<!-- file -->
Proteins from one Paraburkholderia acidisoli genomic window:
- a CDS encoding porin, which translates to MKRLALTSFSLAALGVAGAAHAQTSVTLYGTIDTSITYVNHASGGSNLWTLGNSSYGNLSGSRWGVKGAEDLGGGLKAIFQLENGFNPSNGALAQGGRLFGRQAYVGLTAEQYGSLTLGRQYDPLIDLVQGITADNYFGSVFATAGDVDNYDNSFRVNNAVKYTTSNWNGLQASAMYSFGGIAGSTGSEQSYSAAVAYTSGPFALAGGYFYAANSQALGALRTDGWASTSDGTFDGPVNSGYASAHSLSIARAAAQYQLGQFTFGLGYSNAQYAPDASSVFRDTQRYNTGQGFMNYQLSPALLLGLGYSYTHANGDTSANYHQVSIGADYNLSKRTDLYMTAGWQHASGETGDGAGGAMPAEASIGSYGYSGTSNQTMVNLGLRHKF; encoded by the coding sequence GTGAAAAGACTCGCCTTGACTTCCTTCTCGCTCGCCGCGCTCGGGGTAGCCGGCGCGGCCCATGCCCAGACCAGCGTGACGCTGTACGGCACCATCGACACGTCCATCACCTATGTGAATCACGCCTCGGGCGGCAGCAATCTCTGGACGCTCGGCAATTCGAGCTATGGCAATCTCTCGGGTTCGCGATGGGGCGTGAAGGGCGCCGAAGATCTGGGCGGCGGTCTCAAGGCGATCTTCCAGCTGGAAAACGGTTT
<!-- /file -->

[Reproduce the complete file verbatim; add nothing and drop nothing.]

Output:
Proteins from one Paraburkholderia acidisoli genomic window:
- a CDS encoding porin, which translates to MKRLALTSFSLAALGVAGAAHAQTSVTLYGTIDTSITYVNHASGGSNLWTLGNSSYGNLSGSRWGVKGAEDLGGGLKAIFQLENGFNPSNGALAQGGRLFGRQAYVGLTAEQYGSLTLGRQYDPLIDLVQGITADNYFGSVFATAGDVDNYDNSFRVNNAVKYTTSNWNGLQASAMYSFGGIAGSTGSEQSYSAAVAYTSGPFALAGGYFYAANSQALGALRTDGWASTSDGTFDGPVNSGYASAHSLSIARAAAQYQLGQFTFGLGYSNAQYAPDASSVFRDTQRYNTGQGFMNYQLSPALLLGLGYSYTHANGDTSANYHQVSIGADYNLSKRTDLYMTAGWQHASGETGDGAGGAMPAEASIGSYGYSGTSNQTMVNLGLRHKF; encoded by the coding sequence GTGAAAAGACTCGCCTTGACTTCCTTCTCGCTCGCCGCGCTCGGGGTAGCCGGCGCGGCCCATGCCCAGACCAGCGTGACGCTGTACGGCACCATCGACACGTCCATCACCTATGTGAATCACGCCTCGGGCGGCAGCAATCTCTGGACGCTCGGCAATTCGAGCTATGGCAATCTCTCGGGTTCGCGATGGGGCGTGAAGGGCGCCGAAGATCTGGGCGGCGGTCTCAAGGCGATCTTCCAGCTGGAAAACGGTTT